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Author Topic: Is there any research on different key-value DBs suitable for bitcoin?  (Read 245 times)
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December 26, 2020, 05:42:41 AM
Merited by ETFbitcoin (1)
 #1

I'm starting to look into key-value stores and I'm curious whether there has been any research and comparison between different options from a bitcoin usage point of view.
I'm looking into MongoDB, Redis, PostGres, Cassandra and of course BerkeleyDB since bitcoin core uses it. There are a lot more options which make things even harder.

The information I've found so far are for purposes different than bitcoin, for instance PostGres is used by Reddit and they claim it is the fastest based on their benchmarks.

Hopefully a comparison into their performance (speed) and scalability but also I'm also interested in concurrency and whether it could be taken advantage of using these DBs. I know that Cassandra and Redis support concurrency but BerkeleyDB doesn't seem to.

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December 26, 2020, 06:14:10 AM
Merited by ETFbitcoin (1), Coding Enthusiast (1)
 #2

It depends on what the database is being used for. There isn't a single "Bitcoin use case". Are you talking about UTXO set storage? An index? A wallet? It all depends on what you are actually planning on using the database for.

For example, Bitcoin Core currently uses LevelDB for the UTXO set and all indexes (block index, transaction index, block filter index). Berkeley DB and SQLite (in 0.21 for descriptor wallets) are used for the wallet.

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December 26, 2020, 06:41:20 AM
 #3

There isn't a single "Bitcoin use case". Are you talking about UTXO set storage? An index?
I currently have both UTXO set and wallet in mind but lets start with UTXO. Index will be my future interest.

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December 26, 2020, 07:38:15 AM
 #4

It's definitely really important that a portable database format that can be persisted on disk be used for the wallet file database, or else you couldn't move wallet files around and they'd (for the most part) be stuck on the system they were created in. So the options are one of BDB and sqlite3 which achow101 already mentioned.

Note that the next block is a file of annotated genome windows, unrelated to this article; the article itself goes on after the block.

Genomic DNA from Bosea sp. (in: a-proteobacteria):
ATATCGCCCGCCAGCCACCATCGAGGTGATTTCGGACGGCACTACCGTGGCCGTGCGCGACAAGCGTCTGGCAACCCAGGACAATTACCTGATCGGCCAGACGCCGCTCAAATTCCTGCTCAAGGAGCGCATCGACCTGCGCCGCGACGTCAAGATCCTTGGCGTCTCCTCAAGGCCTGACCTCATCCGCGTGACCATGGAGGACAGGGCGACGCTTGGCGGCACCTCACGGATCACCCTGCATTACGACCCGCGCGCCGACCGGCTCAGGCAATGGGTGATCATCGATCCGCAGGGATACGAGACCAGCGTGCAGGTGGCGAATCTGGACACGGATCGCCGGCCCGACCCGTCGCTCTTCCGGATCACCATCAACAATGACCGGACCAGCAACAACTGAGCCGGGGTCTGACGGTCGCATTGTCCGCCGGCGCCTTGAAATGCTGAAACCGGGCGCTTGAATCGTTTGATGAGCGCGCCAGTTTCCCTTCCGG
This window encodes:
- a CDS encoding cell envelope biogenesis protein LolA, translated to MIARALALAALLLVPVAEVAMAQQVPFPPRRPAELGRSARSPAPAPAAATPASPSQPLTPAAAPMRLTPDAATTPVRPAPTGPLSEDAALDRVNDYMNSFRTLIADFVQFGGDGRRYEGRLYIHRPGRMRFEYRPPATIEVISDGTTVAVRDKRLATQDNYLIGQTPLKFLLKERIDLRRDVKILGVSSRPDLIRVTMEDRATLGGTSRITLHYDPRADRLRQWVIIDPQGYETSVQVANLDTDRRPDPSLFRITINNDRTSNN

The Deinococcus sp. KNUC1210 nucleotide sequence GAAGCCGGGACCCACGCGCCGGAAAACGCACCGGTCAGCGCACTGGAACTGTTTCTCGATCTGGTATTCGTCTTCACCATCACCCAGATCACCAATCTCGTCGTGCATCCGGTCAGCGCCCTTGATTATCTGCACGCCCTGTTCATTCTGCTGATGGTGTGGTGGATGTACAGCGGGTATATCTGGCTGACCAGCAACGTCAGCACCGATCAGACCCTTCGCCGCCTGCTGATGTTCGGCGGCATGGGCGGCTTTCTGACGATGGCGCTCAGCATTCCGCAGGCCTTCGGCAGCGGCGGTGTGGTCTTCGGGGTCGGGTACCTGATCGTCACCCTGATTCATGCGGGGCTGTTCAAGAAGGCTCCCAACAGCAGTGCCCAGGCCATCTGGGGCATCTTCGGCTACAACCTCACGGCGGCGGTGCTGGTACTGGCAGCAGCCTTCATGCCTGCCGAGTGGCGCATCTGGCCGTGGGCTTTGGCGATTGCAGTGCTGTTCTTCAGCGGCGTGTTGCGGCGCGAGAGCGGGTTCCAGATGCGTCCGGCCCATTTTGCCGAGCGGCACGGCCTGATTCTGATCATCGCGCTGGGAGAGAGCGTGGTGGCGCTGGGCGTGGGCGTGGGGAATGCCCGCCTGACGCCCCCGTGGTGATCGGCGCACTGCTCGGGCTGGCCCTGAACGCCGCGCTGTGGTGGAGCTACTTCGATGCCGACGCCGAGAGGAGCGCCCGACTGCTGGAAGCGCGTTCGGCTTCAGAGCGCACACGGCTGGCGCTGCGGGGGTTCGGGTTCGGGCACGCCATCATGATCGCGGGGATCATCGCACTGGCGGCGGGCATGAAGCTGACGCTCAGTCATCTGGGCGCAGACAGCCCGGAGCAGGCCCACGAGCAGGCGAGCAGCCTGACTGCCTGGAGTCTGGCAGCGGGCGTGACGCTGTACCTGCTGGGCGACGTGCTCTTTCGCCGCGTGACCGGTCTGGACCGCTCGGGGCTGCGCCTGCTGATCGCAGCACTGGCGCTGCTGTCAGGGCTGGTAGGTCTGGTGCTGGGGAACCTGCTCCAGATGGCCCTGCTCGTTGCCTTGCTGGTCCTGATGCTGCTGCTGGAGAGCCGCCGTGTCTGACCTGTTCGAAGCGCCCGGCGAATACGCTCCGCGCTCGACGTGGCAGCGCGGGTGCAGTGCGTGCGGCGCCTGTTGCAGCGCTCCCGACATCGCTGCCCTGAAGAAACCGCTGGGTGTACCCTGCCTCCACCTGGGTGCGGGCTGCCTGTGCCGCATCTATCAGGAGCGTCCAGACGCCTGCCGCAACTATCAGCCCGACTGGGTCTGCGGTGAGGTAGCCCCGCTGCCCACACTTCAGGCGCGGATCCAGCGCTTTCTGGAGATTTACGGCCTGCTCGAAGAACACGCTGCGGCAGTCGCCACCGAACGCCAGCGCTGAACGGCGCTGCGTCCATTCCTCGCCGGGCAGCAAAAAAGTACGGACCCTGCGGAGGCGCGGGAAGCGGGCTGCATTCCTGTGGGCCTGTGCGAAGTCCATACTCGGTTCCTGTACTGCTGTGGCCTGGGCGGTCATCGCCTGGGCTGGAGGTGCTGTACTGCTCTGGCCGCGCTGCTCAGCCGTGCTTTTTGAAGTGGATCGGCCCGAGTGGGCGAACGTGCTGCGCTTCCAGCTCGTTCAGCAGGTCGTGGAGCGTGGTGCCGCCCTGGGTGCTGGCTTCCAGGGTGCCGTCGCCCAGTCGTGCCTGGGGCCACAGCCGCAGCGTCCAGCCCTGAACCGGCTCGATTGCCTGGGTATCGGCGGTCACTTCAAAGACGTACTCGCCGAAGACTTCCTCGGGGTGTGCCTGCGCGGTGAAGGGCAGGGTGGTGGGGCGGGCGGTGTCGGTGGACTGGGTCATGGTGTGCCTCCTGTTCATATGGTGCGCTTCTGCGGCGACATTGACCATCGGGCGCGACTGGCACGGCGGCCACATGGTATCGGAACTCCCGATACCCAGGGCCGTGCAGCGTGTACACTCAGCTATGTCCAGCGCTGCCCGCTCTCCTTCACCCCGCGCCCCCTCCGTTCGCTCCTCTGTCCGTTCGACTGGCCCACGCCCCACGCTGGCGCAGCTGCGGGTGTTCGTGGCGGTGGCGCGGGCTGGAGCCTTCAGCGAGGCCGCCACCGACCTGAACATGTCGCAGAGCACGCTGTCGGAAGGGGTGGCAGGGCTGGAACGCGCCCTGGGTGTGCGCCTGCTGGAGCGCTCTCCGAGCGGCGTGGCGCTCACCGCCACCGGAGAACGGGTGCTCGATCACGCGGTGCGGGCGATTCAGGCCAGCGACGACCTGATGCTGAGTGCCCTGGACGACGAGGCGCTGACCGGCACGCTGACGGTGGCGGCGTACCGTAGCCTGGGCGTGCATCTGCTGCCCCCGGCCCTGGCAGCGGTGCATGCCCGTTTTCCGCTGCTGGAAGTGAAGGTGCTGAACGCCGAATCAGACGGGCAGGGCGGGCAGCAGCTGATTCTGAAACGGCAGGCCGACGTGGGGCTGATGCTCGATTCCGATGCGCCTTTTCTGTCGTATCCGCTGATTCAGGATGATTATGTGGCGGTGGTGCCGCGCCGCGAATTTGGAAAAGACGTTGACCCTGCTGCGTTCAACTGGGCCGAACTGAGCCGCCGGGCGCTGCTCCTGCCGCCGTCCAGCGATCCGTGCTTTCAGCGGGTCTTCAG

Obviously any change in the database used for wallet.dats will be rejected since it will break compatibility with all tools that depend on the structure.

First off you wouldn't want to use a SQL database for any bitcoin data because you'd have to shoehorn the key/value data into relational format with tables, primary keys and all that special stuff. This leaves only NoSQL databases as a viable option, and wouldn't be end-user disruptive because nobody moves around the chainstate database.

Usability also has to be considered to e.g. we don't want to require people to create a Postgres database and user and password at first run for Bitcoin Core to use.

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December 26, 2020, 12:27:00 PM
Merited by Coding Enthusiast (1)
 #5

Not research, but apparently Electrum uses JSON to store the wallet content. But obviously it's not efficient since it's written on pure Python and JSON doesn't scale well.
There's discussion about JSON alternative for Electrum at https://github.com/spesmilo/electrum/issues/4823, you might find one or two interesting idea.

For example, Bitcoin Core currently uses LevelDB for the UTXO set and all indexes (block index, transaction index, block filter index). Berkeley DB and SQLite (in 0.21 for descriptor wallets) are used for the wallet.

Are there any particular reason why Bitcoin Core uses Berkeley DB & LevelDB while both of them are key-level database? I imagine it's easier to maintain Bitcoin Core source code if only one of the is used.

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December 26, 2020, 03:35:54 PM
 #6

But obviously it's not efficient since it's written on pure Python and JSON doesn't scale well.
The lack of efficiency is not about the language, it is because the entire file is read and written each time instead of partial read/writes which can't really scale. It woks well for small sizes which is why there is only a handful of complaints so far.
But you are right JSON itself doesn't scale well.

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December 28, 2020, 06:03:54 PM
Merited by NotATether (1)
 #7

It's definitely really important that a portable database format that can be persisted on disk be used for the wallet file database, or else you couldn't move wallet files around and they'd (for the most part) be stuck on the system they were created in.